Are turkey eggs good to eat?
While some people say that turkey eggs taste different from chicken eggs, there is no nutritional difference between the two. Turkey eggs are just as healthy as chicken eggs and can be used in any recipe that calls for chicken eggs.
According to this forum of people with turkeys in their backyards, turkey eggs are good to eat and are remarkably similar to chicken eggs. They are, however, a tiny bit bigger, the shell is somewhat more resistant, and the membrane that separates the shell from the egg is somewhat thicker.
Q: How often do turkey lay eggs?
A: Turkeys lay at most 2 eggs per week compared to chicken that lay at least an egg a day.
Q: What do turkey eggs look like?
A: Turkey eggs are tan or cream-colored with brown spots. The shells of turkey eggs are generally thicker and harder than chicken eggs.
The large size, hard shell, and unusual color of turkey eggs make them unappetizing to many people.
While it is true that turkey eggs are larger and have a harder shell, this does not make them impossible to eat. There are many people who enjoy eating turkey eggs and find them to be just as delicious as chicken eggs.
Q: what age do turkeys lay eggs?
A: Turkey hens start laying eggs from their 7th month (around 32 weeks) of age which is about 12 weeks longer than how long it takes for chicken to mature and start laying eggs.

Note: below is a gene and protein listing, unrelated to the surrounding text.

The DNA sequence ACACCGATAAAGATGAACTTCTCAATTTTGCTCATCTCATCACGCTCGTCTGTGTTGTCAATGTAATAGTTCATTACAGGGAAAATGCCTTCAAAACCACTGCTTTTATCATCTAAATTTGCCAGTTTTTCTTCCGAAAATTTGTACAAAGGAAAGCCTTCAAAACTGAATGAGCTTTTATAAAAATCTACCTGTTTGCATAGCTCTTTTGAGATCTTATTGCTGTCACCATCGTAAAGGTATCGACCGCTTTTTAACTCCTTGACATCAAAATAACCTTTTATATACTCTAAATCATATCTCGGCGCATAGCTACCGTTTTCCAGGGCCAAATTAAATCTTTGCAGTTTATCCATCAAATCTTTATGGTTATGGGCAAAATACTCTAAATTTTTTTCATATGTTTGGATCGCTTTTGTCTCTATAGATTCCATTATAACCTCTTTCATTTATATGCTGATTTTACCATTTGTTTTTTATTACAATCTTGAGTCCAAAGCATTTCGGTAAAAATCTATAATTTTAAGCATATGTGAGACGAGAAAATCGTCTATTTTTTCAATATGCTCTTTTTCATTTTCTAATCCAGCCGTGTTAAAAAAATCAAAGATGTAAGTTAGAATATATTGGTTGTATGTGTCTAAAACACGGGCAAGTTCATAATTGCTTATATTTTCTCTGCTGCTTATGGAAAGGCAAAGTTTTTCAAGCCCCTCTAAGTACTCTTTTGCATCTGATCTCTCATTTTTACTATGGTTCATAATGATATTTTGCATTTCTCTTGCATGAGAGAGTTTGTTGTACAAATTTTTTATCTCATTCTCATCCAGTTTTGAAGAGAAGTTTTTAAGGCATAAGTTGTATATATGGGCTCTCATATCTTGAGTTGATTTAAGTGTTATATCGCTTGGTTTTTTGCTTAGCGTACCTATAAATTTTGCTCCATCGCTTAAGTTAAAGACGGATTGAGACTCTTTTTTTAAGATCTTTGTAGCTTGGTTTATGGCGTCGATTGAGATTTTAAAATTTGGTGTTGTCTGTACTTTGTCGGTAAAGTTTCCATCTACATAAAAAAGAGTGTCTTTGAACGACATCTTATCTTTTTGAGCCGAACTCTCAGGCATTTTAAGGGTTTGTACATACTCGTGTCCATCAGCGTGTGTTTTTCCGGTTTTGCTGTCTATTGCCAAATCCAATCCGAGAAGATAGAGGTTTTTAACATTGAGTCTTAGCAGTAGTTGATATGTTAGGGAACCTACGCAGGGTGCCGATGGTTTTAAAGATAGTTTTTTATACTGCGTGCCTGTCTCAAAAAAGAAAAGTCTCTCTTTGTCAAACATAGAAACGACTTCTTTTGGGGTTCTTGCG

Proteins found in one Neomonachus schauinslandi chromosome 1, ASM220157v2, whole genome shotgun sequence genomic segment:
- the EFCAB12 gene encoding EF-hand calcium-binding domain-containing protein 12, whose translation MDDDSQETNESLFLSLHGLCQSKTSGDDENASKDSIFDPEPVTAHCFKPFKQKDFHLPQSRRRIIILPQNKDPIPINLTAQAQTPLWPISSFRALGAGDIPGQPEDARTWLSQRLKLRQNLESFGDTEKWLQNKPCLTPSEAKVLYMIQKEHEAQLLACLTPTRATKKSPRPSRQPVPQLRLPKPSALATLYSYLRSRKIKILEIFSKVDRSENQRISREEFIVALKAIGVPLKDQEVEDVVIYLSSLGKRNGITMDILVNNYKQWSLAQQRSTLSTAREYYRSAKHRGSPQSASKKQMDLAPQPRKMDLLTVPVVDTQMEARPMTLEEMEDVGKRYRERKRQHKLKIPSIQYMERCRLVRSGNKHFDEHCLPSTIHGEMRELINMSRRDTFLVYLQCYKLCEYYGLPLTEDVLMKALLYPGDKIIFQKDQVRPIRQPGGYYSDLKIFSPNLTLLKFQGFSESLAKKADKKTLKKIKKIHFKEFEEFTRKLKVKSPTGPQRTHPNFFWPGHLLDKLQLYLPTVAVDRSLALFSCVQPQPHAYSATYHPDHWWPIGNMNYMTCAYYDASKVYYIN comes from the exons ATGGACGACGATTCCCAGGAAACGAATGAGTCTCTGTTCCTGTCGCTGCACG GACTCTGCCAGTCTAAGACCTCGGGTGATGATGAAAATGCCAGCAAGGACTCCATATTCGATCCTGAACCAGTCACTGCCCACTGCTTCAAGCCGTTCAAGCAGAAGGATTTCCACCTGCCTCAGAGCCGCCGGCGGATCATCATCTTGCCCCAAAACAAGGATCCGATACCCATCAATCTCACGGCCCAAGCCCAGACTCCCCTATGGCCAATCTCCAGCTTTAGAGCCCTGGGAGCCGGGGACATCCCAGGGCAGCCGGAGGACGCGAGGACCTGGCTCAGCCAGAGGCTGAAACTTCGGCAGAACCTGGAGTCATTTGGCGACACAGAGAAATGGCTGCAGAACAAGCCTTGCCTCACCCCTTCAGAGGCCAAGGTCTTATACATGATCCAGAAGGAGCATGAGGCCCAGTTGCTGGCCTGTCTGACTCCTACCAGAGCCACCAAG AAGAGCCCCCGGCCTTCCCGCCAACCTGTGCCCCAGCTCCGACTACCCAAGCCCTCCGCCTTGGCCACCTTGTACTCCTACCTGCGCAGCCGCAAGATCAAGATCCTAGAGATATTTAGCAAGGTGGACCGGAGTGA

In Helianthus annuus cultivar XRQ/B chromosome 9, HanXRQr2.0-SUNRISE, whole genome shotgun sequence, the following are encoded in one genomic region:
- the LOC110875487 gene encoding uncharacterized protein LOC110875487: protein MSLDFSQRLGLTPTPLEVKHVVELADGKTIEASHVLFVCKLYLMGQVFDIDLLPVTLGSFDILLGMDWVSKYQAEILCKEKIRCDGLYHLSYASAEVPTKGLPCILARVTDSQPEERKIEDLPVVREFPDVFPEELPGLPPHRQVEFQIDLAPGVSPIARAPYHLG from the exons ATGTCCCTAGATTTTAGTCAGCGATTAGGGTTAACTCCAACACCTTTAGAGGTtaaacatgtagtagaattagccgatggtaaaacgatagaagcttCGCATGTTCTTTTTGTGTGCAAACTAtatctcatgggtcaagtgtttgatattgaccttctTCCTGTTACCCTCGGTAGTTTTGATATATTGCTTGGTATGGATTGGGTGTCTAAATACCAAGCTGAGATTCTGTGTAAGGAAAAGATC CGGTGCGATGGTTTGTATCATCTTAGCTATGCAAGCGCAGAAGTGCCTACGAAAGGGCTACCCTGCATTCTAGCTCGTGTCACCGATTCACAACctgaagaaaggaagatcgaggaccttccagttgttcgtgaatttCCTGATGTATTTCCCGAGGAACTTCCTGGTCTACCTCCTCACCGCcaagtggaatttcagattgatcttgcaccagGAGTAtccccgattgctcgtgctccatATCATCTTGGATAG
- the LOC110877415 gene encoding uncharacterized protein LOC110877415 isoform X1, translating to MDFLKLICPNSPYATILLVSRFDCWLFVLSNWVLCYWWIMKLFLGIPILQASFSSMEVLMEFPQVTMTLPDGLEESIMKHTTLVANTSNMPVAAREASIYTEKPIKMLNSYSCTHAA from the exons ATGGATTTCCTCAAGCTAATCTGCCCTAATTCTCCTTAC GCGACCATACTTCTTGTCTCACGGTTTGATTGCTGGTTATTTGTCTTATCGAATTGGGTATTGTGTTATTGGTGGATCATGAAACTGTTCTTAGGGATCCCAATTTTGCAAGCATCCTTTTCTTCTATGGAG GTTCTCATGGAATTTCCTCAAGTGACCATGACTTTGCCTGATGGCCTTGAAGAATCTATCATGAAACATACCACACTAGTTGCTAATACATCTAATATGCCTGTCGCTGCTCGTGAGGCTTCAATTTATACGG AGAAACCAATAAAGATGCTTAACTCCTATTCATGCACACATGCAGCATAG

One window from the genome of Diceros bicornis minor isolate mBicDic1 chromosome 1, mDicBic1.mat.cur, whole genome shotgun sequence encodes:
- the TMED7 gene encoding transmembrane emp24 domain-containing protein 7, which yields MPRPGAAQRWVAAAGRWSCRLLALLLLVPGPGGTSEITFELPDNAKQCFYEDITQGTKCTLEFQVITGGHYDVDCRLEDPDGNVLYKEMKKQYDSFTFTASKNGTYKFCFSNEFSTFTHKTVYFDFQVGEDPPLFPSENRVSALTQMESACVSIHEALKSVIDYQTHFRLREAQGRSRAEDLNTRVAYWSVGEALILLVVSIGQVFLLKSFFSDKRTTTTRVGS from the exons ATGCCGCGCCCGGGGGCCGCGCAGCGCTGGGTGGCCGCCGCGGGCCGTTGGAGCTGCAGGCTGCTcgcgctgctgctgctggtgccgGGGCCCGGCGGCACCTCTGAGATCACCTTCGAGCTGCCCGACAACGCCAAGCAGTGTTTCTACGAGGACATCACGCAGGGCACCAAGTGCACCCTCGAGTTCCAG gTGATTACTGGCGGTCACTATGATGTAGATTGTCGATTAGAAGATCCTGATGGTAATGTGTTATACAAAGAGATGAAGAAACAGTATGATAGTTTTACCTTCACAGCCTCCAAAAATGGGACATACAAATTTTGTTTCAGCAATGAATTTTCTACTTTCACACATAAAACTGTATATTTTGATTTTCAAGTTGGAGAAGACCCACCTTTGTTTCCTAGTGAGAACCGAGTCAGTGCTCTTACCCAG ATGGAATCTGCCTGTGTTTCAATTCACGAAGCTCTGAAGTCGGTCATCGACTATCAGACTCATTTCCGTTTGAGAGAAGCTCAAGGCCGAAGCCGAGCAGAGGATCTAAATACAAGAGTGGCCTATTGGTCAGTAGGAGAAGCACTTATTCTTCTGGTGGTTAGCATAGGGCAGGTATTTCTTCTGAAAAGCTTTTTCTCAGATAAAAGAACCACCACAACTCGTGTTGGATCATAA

Amazon and the Amazon logo are trademarks of Amazon.com, Inc, or its affiliates.
Hi there! My name is Ben Domb, an owner of two pets and I am one of the co-founders of OurPets HQ. I have several years of experience as a pet care professional in the New England region having spent time in various roles including a stint at a veterinary hospital in Upstate New York, Syracuse area. I am a certified pet care professional and mostly spend my time researching pet nutrition and sharing my thoughts in various blogs and columns. With quarantine and COVID restrictions, I have been spending a lot of time a lot with my dogs and cat and loving it! I also run a small consulting business providing advice to parents on pet nutrition, and especially safe homemade options to try. You can reach me at email@example.com